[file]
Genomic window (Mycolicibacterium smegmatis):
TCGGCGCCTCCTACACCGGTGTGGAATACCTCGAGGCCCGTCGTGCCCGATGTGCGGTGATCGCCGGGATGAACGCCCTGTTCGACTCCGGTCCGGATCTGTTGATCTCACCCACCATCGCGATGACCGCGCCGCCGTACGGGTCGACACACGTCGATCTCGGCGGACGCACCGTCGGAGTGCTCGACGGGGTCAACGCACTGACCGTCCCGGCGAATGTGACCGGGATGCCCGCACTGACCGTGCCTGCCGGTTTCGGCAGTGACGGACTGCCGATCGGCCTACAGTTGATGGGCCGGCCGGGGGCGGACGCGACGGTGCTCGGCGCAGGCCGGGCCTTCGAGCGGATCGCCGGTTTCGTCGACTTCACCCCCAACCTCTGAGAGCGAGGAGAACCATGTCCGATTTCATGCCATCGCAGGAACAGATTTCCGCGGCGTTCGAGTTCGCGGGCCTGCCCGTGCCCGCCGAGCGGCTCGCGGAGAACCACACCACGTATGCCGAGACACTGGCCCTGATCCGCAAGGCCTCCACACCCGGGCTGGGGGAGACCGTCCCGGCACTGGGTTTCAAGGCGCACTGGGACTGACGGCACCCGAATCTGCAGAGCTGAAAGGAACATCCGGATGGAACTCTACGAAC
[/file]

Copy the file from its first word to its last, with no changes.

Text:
Genomic window (Mycolicibacterium smegmatis):
TCGGCGCCTCCTACACCGGTGTGGAATACCTCGAGGCCCGTCGTGCCCGATGTGCGGTGATCGCCGGGATGAACGCCCTGTTCGACTCCGGTCCGGATCTGTTGATCTCACCCACCATCGCGATGACCGCGCCGCCGTACGGGTCGACACACGTCGATCTCGGCGGACGCACCGTCGGAGTGCTCGACGGGGTCAACGCACTGACCGTCCCGGCGAATGTGACCGGGATGCCCGCACTGACCGTGCCTGCCGGTTTCGGCAGTGACGGACTGCCGATCGGCCTACAGTTGATGGGCCGGCCGGGGGCGGACGCGACGGTGCTCGGCGCAGGCCGGGCCTTCGAGCGGATCGCCGGTTTCGTCGACTTCACCCCCAACCTCTGAGAGCGAGGAGAACCATGTCCGATTTCATGCCATCGCAGGAACAGATTTCCGCGGCGTTCGAGTTCGCGGGCCTGCCCGTGCCCGCCGAGCGGCTCGCGGAGAACCACACCACGTATGCCGAGACACTGGCCCTGATCCGCAAGGCCTCCACACCCGGGCTGGGGGAGACCGTCCCGGCACTGGGTTTCAAGGCGCACTGGGACTGACGGCACCCGAATCTGCAGAGCTGAAAGGAACATCCGGATGGAACTCTACGAAC